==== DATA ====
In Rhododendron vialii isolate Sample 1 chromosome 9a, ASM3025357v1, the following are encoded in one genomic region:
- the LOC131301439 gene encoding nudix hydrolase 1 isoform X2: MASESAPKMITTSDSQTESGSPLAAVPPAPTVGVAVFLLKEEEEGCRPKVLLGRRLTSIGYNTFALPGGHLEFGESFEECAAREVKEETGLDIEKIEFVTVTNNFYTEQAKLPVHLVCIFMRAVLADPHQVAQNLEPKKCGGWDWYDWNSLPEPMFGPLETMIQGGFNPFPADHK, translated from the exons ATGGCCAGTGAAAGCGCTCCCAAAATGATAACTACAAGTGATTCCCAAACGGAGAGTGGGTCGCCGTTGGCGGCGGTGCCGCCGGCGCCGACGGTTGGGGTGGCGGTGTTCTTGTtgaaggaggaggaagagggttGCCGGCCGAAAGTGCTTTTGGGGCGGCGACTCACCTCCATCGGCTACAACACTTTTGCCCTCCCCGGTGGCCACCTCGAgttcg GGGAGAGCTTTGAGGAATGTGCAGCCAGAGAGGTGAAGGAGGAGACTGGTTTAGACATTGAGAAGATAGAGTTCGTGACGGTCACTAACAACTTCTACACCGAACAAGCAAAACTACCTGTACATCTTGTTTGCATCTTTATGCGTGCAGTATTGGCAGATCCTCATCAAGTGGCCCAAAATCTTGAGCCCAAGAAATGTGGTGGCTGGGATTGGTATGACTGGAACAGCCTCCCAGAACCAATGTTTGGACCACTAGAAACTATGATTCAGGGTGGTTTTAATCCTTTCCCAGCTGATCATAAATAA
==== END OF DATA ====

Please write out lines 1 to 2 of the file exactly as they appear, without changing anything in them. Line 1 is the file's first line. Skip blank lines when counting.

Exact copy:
In Rhododendron vialii isolate Sample 1 chromosome 9a, ASM3025357v1, the following are encoded in one genomic region:
- the LOC131301439 gene encoding nudix hydrolase 1 isoform X2: MASESAPKMITTSDSQTESGSPLAAVPPAPTVGVAVFLLKEEEEGCRPKVLLGRRLTSIGYNTFALPGGHLEFGESFEECAAREVKEETGLDIEKIEFVTVTNNFYTEQAKLPVHLVCIFMRAVLADPHQVAQNLEPKKCGGWDWYDWNSLPEPMFGPLETMIQGGFNPFPADHK, translated from the exons ATGGCCAGTGAAAGCGCTCCCAAAATGATAACTACAAGTGATTCCCAAACGGAGAGTGGGTCGCCGTTGGCGGCGGTGCCGCCGGCGCCGACGGTTGGGGTGGCGGTGTTCTTGTtgaaggaggaggaagagggttGCCGGCCGAAAGTGCTTTTGGGGCGGCGACTCACCTCCATCGGCTACAACACTTTTGCCCTCCCCGGTGGCCACCTCGAgttcg GGGAGAGCTTTGAGGAATGTGCAGCCAGAGAGGTGAAGGAGGAGACTGGTTTAGACATTGAGAAGATAGAGTTCGTGACGGTCACTAACAACTTCTACACCGAACAAGCAAAACTACCTGTACATCTTGTTTGCATCTTTATGCGTGCAGTATTGGCAGATCCTCATCAAGTGGCCCAAAATCTTGAGCCCAAGAAATGTGGTGGCTGGGATTGGTATGACTGGAACAGCCTCCCAGAACCAATGTTTGGACCACTAGAAACTATGATTCAGGGTGGTTTTAATCCTTTCCCAGCTGATCATAAATAA